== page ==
Rums from those stashed-away casks of aged Fiji rum have also been finding their way to the U.S. Last spring, Holmes Cay, a New York-based curator and importer of rare rums, released about 2,000 bottles of the cask-strength 16-year-old pot-still rum from Fiji, priced at $150. (It’s currently available in New York, Arizona, California and Florida.)
“It’s hard to put Fiji rum in the same category as anything in the Caribbean,” says Eric Kaye, who founded Holmes Cay. “It’s got its own personality. So when I was able to source some primarily tropically aged Fiji rum, I jumped at it.”
Plantation Rum acquired 23 barrels of 14-year-old rum in Fiji, which it finished for an additional year in French oak casks in France. This was bottled at 100.4 proof, and priced at about $90 a bottle. It sold out quickly.
Yet of all the importers, Plantation is positioned to be most closely associated with Fiji rum. Alexandre Gabriel, Plantation’s founder, first became aware of Fiji rum in the early 2010s. He “became more serious about it around 2015,” said Guillame Lamy, vice president of the Americas for Maison Ferrand, the Cognac producer that owns Plantation.
Gabriel has since visited Fiji three times. He found in distiller Liam Costello a fellow traveler, someone who understands both mass-market rums and the lure of regular experimentation in distillation and aging. “It’s fascinating to see them evolve as two producers,” says Lamy. “They exchange ideas like kids exchanging baseball cards.” (The pair is now working on a project to age rum in a barrel that is partially made of toasted mango wood.)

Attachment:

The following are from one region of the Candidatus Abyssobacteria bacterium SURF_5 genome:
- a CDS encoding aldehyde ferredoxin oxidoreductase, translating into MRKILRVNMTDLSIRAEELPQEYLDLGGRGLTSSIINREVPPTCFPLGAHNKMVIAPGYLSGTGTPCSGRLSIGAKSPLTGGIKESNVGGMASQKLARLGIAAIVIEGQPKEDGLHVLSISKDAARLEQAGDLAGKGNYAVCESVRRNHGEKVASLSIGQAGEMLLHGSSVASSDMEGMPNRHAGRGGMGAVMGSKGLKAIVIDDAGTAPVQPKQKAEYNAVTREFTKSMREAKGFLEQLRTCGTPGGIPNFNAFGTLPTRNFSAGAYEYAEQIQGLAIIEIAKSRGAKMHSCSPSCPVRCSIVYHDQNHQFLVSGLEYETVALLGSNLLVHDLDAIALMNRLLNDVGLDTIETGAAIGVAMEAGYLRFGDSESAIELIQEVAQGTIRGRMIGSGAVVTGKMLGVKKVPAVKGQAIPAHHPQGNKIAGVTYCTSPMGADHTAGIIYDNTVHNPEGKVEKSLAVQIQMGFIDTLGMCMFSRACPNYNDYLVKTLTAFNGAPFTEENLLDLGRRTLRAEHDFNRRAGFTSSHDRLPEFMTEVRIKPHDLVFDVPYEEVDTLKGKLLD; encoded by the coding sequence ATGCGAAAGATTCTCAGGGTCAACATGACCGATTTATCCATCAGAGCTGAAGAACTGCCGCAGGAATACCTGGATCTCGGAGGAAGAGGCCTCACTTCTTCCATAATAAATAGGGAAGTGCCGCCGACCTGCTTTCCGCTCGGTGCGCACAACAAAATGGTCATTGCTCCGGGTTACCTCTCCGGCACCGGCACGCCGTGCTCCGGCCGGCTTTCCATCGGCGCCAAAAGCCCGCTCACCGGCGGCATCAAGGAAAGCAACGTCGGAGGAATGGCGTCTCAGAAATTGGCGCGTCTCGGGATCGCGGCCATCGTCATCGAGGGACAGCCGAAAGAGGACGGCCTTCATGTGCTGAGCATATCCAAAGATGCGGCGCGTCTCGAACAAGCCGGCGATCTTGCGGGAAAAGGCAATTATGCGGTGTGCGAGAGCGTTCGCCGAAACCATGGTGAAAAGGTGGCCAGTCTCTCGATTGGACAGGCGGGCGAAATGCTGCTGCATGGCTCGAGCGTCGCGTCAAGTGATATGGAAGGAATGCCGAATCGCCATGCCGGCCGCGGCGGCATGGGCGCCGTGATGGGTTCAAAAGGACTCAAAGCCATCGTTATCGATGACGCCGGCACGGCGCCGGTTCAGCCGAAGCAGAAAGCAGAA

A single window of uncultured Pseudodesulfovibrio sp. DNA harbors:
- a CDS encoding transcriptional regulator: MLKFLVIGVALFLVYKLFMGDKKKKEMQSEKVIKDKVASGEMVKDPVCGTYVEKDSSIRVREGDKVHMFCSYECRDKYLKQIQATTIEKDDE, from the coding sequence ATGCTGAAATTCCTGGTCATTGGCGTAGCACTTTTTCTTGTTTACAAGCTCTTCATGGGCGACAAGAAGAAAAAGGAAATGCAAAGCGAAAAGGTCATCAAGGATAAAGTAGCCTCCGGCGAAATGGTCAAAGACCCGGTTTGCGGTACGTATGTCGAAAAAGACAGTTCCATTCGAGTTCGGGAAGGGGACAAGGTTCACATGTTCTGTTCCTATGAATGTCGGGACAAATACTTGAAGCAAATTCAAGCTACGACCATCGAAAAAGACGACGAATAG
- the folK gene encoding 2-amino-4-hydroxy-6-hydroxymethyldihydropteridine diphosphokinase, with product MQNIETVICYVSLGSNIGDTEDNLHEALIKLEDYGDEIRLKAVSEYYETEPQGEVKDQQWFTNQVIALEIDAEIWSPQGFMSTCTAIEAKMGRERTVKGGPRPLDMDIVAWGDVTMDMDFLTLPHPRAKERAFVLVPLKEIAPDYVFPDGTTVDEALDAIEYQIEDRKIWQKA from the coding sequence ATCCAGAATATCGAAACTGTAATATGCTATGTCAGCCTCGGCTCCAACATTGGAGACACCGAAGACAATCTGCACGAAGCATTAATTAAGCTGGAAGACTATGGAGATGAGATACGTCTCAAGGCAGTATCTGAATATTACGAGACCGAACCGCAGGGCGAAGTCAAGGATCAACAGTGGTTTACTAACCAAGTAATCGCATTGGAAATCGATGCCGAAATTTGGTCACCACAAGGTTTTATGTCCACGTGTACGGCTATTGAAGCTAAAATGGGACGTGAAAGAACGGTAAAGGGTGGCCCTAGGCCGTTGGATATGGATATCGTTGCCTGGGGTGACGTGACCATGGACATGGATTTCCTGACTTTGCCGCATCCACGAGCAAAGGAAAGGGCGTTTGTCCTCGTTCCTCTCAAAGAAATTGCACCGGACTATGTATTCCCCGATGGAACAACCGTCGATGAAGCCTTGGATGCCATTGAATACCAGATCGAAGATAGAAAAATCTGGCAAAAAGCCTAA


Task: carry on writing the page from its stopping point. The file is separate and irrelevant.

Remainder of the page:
Last year, Plantation struck an agreement with Costello and his firm for exclusive rights to most of the island’s rum, likely drying up the supply that would otherwise have been sold to brokers and onward to other bottlers. Fiji will continue to market its own brands—Raku and Bati are now in California and looking to expand to other states—but supplies of Fiji rum outside those two channels may dwindle sharply, leaving Plantation as the dominant importer.
Plantation’s flagship Fiji Rum is aged two to three years in former bourbon barrels on the island, then is shipped to France in barrels (adding what Lamy calls “dynamic aging”) and finally receives an additional year in French oak before being bottled at 80 proof. It hit the U.S. markets last July (and European markets in April). It’s priced at a budget-friendly $25 a bottle, and is widely available.
“We’re not trying to modify the rum or make them taste different,” says Lamy. “I mean what would be the sense of doing this? It’s about taking it to incredible levels.”